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April 04, 2010

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The First Bill C

For what it's worth, I do know that Paramount has archived COMMANDMENTS in HiDef; that version screened for I believe the first time last night on ABC, and looked seriously beautiful. I'm not sure why they haven't put it on Blu-ray yet, as it's one of the studio's perennial best-sellers. Unfortunately, with these all-digital restorations, it's become more and more common to not strike any prints.

jasctt

Ah, yet another reason to make me ponder a move to NYC.

Ryan Kelly

Lovely piece, Glenn. I've had the privilege of seeing a handful of films there, as well, and the experience is every bit as magical as you describe. I grew up in the age of the multiplex, and it's very unique for me to go to a theater where the movie theater itself is a part of the experience as much as the movie is. The vintage movie posters as you walk in, like the one you have pictured, is a great treat as well. Unfortunately I work Saturday in the early afternoon, and can't go as often as I like (it's only like a half hour drive from Fort Lee, well worth it), but when there's something I can't resist I'll get our of work and go (I'm torn between "The Man Who Knew Too Much", and "The Red Shoes" two weeks following. Unfortunately I'll have to pick one!). I've seen "North by Northwest", "King Kong", and "Vertigo" at the Lafayette, not experiences I'd ever trade.

colinr

I'm jealous of course! Did they do SuperVistaVision versions of other films, such as the Hitchcock remake, or was Ten Commandments the only one to receive such treatment?

lipranzer

Lovely tribute to the theater, but I can't get behind the "if you don't get DeMille, you don't get motion pictures" idea. Granted, I'm always going to fall on the content side of "form vs. content," but that content in most of DeMille's pictures is always an issue with me, even in his non-Biblical films. I mean, we're talking about the director who made a not only boring but wretched movie about the circus, which in theory should be impossible.

Glenn Kenny

Interesting question, Colin! It's got a two-pronged answer. When Paramount made this version of "Commandments," it was under the impression that it was coining the term "Super VistaVision." In point of fact, in 1954 a man named Frank Caldwell devised a three-35mm-frame process that aspired to Cinerama-ness. It underwent a couple more name changes, but no features were produced with it.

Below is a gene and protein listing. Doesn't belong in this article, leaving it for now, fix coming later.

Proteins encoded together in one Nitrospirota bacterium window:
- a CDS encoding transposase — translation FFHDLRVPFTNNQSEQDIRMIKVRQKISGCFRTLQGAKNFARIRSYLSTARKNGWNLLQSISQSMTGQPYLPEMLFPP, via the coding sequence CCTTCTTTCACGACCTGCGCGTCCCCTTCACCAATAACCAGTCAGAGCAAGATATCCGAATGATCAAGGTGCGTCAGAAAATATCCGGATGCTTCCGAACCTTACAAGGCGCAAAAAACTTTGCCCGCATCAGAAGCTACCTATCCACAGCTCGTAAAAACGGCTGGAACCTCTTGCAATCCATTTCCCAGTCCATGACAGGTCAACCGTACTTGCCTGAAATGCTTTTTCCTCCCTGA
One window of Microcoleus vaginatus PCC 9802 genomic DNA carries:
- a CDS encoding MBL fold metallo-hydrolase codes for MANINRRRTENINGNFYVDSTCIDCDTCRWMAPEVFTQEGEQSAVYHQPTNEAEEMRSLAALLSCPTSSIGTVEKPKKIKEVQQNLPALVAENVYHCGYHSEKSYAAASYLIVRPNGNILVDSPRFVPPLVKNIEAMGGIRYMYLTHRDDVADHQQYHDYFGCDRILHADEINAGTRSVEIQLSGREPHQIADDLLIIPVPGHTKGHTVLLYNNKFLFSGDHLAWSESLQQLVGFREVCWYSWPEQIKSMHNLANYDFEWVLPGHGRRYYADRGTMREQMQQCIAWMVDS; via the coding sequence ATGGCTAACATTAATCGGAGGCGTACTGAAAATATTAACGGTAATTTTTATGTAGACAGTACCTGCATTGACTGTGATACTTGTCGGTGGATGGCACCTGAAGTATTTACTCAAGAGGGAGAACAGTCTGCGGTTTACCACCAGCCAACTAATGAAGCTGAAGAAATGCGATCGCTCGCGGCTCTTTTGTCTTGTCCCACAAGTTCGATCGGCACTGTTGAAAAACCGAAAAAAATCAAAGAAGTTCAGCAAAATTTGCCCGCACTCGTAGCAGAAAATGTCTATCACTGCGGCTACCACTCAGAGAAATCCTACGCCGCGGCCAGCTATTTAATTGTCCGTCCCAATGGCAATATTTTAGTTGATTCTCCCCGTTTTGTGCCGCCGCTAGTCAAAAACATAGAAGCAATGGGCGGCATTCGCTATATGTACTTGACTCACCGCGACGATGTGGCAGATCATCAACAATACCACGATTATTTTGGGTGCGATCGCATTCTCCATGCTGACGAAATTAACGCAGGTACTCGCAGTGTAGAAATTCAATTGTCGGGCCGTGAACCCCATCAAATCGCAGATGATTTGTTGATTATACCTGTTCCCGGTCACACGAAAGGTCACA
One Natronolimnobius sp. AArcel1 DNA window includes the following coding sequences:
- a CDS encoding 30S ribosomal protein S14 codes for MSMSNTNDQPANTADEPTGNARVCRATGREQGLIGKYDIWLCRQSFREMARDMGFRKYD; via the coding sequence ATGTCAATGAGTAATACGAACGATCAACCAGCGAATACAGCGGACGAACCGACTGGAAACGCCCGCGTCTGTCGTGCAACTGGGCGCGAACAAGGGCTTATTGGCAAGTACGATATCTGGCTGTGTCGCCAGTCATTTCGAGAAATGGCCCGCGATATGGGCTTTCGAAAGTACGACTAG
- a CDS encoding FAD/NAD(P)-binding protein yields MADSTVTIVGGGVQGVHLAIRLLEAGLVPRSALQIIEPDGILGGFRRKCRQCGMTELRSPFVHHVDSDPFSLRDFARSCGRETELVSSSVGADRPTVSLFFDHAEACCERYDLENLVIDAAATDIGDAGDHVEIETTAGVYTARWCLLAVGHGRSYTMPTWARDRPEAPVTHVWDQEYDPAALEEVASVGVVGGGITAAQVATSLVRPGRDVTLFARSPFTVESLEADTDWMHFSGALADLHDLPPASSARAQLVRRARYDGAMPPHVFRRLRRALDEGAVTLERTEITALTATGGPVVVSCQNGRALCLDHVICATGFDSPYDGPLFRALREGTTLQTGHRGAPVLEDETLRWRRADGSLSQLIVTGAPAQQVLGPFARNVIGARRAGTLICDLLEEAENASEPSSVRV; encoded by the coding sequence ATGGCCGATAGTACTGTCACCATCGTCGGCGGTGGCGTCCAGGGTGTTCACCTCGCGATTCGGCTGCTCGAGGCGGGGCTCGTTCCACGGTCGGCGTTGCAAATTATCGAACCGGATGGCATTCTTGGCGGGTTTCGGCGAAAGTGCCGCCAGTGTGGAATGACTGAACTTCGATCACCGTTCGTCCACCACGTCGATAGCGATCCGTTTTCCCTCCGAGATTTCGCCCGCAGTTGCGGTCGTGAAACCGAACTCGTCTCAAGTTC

The Harris/Katz restoration of "Vertigo" was kind of a Super VistaVision project, as the VistaVision feature was transferred to 70mm, but in this case the original aspect ratio was preserved.

@ Lipranzer: Yes, "Greatest Show" is a train wreck, train wreck aside. But consider "Why Change Your Husband?" Or "Sign of the Cross." Or "Four Frightened People..."

James Russell

Or his 1927 King of Kings, which I watched the other day. It is indeed the polar opposite of Bresson, and I for one am glad of that fact.

Anthony Thorne

That all looks great. The only cinema in Melbourne I think that compares is the Astor cinema, which William Friedkin raved about while he was down here screening a new print of SORCERER. Before reading the blog proper, the messiah title made me think it was going to be about Verhoeven's new JESUS OF NAZARETH hardcover.

A restored Blu of COMMANDMENTS would be very nice.

Pete Apruzzese

Glenn -

Thank you for the write-up about our show at the Lafayette, glad you enjoyed the presentation.

THE FUTURIST!

THE FUTURIST! has seen quite a few films at The Lafayette.
A very memorable viewing was last year or the year before ...
A MATTER OF LIFE AND DEATH. IT was splendid.

He, also,saw HOUSE OF WAX in 3D, PSYCHO (during their fabulous Halloween weekend festivals), FRANKENSTEIN (1931), THE BIRDS and Cocteau's BEAUTY AND THE BEAST. It is ALWAYS pure fun and a mental escape. Bravo, Commander Kenny! This was a surprising and great piece.

Cadavra

Glad to hear the Lafayette's back in operation.

As it happens, I'm the perpetrator of "SuperVistaVision," which I coined off of SuperScope, which was pretty much the same concept. It turned out there already was an anamorphic negative, prepared in part because DeMille took so long to shoot the film that the studio felt they needed a back-up plan. We printed up several test sections, including the Red Sea, and it all looked spectacular, so I bit the bullet and went with it. (For an additional fillip, I had them print DeMille's intro in 1.33, then mask the Paramount logo to that size and then open up the matting as the music came in. It was a great effect and usually got applause.) Yes, there were a handful of cropped shots (notably Hardwicke's pointed crown), but in a nearly four-hour movie, it was a more than acceptable trade-off. As for the opening credits, the heraldic borders match the CinemaScope frame line (deliberately, no doubt), so if they had to reframe, they're probably overscanning.

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